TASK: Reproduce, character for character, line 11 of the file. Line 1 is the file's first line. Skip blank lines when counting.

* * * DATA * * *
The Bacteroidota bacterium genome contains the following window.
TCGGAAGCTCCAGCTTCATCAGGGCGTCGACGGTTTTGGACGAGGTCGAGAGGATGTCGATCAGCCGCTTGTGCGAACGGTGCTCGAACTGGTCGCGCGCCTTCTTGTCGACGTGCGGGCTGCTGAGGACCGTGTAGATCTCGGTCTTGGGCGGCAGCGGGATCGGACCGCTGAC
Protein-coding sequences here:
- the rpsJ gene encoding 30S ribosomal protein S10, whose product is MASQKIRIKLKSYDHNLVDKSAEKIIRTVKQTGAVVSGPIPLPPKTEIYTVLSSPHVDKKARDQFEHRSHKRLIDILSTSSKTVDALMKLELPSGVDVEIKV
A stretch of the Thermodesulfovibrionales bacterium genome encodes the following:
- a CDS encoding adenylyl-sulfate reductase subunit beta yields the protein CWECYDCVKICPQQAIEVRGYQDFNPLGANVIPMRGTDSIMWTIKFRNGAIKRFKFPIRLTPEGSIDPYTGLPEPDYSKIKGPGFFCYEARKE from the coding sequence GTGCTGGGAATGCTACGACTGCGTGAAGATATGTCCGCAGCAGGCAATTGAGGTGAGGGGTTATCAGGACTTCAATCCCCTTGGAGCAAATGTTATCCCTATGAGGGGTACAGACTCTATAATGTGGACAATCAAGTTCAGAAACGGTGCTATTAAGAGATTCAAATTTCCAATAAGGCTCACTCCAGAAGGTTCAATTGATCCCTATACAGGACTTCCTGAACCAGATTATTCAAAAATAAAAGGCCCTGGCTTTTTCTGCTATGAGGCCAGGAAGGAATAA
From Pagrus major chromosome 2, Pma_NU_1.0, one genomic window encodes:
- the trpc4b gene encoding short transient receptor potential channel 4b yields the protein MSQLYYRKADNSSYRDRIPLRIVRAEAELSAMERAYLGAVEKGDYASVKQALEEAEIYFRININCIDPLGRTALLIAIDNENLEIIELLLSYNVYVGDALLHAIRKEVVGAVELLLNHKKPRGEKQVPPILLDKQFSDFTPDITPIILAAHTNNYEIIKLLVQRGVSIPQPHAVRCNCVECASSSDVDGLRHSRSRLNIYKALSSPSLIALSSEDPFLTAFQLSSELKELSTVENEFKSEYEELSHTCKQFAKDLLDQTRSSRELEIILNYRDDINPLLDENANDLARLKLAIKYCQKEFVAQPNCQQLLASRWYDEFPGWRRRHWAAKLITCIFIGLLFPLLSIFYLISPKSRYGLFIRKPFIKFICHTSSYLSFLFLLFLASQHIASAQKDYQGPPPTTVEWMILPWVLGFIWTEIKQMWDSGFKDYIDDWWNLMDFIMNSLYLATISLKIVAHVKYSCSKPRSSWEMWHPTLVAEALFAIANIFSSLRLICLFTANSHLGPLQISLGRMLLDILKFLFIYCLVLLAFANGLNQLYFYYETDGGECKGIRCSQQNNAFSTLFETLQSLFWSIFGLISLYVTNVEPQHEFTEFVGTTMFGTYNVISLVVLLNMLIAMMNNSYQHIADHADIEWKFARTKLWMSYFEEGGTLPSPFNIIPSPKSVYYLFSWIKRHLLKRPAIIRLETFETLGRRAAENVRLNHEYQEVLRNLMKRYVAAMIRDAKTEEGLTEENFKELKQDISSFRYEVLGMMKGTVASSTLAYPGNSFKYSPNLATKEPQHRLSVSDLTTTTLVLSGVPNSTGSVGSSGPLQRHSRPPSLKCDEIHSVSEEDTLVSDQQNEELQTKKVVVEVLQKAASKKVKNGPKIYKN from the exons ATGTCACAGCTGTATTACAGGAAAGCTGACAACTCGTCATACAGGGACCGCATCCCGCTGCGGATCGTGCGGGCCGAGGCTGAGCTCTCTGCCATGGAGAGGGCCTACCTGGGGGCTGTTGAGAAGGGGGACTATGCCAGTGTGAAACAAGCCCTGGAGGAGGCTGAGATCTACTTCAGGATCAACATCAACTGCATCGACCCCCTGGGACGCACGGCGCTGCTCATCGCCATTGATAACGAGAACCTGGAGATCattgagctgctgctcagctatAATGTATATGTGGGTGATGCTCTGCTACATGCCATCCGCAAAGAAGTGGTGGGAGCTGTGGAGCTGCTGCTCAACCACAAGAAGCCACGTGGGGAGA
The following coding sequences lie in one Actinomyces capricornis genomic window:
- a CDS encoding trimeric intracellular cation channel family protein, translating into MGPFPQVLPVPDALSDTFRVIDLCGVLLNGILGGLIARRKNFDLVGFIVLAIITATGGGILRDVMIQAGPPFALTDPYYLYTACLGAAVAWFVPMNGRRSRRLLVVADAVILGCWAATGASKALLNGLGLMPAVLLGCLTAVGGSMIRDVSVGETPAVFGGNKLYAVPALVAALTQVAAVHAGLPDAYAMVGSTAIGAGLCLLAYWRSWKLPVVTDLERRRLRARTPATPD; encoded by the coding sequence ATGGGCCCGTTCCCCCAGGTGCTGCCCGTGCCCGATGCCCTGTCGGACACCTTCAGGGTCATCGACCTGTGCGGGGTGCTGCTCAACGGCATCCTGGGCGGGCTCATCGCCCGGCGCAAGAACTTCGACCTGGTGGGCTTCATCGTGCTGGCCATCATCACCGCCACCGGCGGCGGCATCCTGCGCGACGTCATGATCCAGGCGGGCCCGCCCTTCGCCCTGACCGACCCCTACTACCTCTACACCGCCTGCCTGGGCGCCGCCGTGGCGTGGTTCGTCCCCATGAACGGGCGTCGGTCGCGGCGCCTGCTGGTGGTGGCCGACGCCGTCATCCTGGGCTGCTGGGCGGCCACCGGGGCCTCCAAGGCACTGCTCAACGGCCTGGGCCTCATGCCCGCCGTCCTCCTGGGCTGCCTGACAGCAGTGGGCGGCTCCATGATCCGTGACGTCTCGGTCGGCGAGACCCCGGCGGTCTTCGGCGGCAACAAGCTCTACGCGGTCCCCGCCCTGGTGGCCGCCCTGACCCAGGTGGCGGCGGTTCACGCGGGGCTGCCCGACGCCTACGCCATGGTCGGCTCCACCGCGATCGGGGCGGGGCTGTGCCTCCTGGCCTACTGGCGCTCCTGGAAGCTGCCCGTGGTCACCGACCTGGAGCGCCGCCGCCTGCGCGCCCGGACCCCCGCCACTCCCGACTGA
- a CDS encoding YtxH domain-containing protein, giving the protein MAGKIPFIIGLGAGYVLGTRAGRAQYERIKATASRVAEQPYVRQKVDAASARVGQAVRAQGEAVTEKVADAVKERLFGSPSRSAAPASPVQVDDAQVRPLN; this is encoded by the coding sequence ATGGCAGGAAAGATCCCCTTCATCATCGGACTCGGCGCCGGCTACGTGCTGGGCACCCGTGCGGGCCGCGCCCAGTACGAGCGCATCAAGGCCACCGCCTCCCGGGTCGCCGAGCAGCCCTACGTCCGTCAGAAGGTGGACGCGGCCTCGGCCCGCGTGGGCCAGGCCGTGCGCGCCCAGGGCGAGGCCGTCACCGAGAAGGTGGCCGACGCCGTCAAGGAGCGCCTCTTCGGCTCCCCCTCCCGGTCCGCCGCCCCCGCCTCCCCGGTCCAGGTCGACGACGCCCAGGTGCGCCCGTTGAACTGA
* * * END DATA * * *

- a CDS encoding YtxH domain-containing protein, giving the protein MAGKIPFIIGLGAGYVLGTRAGRAQYERIKATASRVAEQPYVRQKVDAASARVGQAVRAQGEAVTEKVADAVKERLFGSPSRSAAPASPVQVDDAQVRPLN; this is encoded by the coding sequence ATGGCAGGAAAGATCCCCTTCATCATCGGACTCGGCGCCGGCTACGTGCTGGGCACCCGTGCGGGCCGCGCCCAGTACGAGCGCATCAAGGCCACCGCCTCCCGGGTCGCCGAGCAGCCCTACGTCCGTCAGAAGGTGGACGCGGCCTCGGCCCGCGTGGGCCAGGCCGTGCGCGCCCAGGGCGAGGCCGTCACCGAGAAGGTGGCCGACGCCGTCAAGGAGCGCCTCTTCGGCTCCCCCTCCCGGTCCGCCGCCCCCGCCTCCCCGGTCCAGGTCGACGACGCCCAGGTGCGCCCGTTGAACTGA